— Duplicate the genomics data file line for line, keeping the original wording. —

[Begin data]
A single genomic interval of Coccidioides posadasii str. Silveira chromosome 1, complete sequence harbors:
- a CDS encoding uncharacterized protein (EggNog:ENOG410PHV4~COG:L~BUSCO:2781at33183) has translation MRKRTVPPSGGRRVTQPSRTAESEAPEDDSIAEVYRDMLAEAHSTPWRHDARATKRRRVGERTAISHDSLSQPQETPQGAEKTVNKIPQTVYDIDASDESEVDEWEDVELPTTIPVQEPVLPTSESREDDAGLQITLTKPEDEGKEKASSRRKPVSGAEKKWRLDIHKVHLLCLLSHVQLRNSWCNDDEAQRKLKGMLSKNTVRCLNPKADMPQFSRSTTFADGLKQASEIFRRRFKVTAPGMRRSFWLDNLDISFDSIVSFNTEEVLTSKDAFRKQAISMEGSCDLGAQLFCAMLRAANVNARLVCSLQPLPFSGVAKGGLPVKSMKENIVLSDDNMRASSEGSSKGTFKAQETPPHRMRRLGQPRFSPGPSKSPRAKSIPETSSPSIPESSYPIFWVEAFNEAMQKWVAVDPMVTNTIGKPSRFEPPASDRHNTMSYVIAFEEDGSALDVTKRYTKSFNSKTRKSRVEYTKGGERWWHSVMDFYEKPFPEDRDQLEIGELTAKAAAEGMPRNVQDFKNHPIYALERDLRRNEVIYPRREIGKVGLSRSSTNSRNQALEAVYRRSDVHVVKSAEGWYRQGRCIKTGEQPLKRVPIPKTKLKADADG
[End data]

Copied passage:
A single genomic interval of Coccidioides posadasii str. Silveira chromosome 1, complete sequence harbors:
- a CDS encoding uncharacterized protein (EggNog:ENOG410PHV4~COG:L~BUSCO:2781at33183) has translation MRKRTVPPSGGRRVTQPSRTAESEAPEDDSIAEVYRDMLAEAHSTPWRHDARATKRRRVGERTAISHDSLSQPQETPQGAEKTVNKIPQTVYDIDASDESEVDEWEDVELPTTIPVQEPVLPTSESREDDAGLQITLTKPEDEGKEKASSRRKPVSGAEKKWRLDIHKVHLLCLLSHVQLRNSWCNDDEAQRKLKGMLSKNTVRCLNPKADMPQFSRSTTFADGLKQASEIFRRRFKVTAPGMRRSFWLDNLDISFDSIVSFNTEEVLTSKDAFRKQAISMEGSCDLGAQLFCAMLRAANVNARLVCSLQPLPFSGVAKGGLPVKSMKENIVLSDDNMRASSEGSSKGTFKAQETPPHRMRRLGQPRFSPGPSKSPRAKSIPETSSPSIPESSYPIFWVEAFNEAMQKWVAVDPMVTNTIGKPSRFEPPASDRHNTMSYVIAFEEDGSALDVTKRYTKSFNSKTRKSRVEYTKGGERWWHSVMDFYEKPFPEDRDQLEIGELTAKAAAEGMPRNVQDFKNHPIYALERDLRRNEVIYPRREIGKVGLSRSSTNSRNQALEAVYRRSDVHVVKSAEGWYRQGRCIKTGEQPLKRVPIPKTKLKADADG